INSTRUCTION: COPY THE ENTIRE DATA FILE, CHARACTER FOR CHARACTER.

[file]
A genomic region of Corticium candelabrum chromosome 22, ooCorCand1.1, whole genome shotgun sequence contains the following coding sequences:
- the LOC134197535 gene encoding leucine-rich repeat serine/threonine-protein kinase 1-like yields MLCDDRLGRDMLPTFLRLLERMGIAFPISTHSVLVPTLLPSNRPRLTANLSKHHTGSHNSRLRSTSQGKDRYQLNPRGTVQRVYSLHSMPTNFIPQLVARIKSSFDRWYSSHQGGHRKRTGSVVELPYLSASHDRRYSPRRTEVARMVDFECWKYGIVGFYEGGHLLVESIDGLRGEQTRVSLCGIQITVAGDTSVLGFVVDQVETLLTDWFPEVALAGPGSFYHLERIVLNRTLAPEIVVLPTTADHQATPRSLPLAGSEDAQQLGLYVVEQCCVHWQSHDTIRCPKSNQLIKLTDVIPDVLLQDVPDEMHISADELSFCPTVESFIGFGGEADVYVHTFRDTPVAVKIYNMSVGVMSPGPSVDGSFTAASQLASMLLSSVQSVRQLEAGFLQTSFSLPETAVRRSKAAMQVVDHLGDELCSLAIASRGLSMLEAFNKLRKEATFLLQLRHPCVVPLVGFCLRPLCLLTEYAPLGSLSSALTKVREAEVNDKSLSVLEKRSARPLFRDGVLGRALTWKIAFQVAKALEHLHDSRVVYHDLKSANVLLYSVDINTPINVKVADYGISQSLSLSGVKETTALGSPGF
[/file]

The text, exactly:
A genomic region of Corticium candelabrum chromosome 22, ooCorCand1.1, whole genome shotgun sequence contains the following coding sequences:
- the LOC134197535 gene encoding leucine-rich repeat serine/threonine-protein kinase 1-like yields MLCDDRLGRDMLPTFLRLLERMGIAFPISTHSVLVPTLLPSNRPRLTANLSKHHTGSHNSRLRSTSQGKDRYQLNPRGTVQRVYSLHSMPTNFIPQLVARIKSSFDRWYSSHQGGHRKRTGSVVELPYLSASHDRRYSPRRTEVARMVDFECWKYGIVGFYEGGHLLVESIDGLRGEQTRVSLCGIQITVAGDTSVLGFVVDQVETLLTDWFPEVALAGPGSFYHLERIVLNRTLAPEIVVLPTTADHQATPRSLPLAGSEDAQQLGLYVVEQCCVHWQSHDTIRCPKSNQLIKLTDVIPDVLLQDVPDEMHISADELSFCPTVESFIGFGGEADVYVHTFRDTPVAVKIYNMSVGVMSPGPSVDGSFTAASQLASMLLSSVQSVRQLEAGFLQTSFSLPETAVRRSKAAMQVVDHLGDELCSLAIASRGLSMLEAFNKLRKEATFLLQLRHPCVVPLVGFCLRPLCLLTEYAPLGSLSSALTKVREAEVNDKSLSVLEKRSARPLFRDGVLGRALTWKIAFQVAKALEHLHDSRVVYHDLKSANVLLYSVDINTPINVKVADYGISQSLSLSGVKETTALGSPGF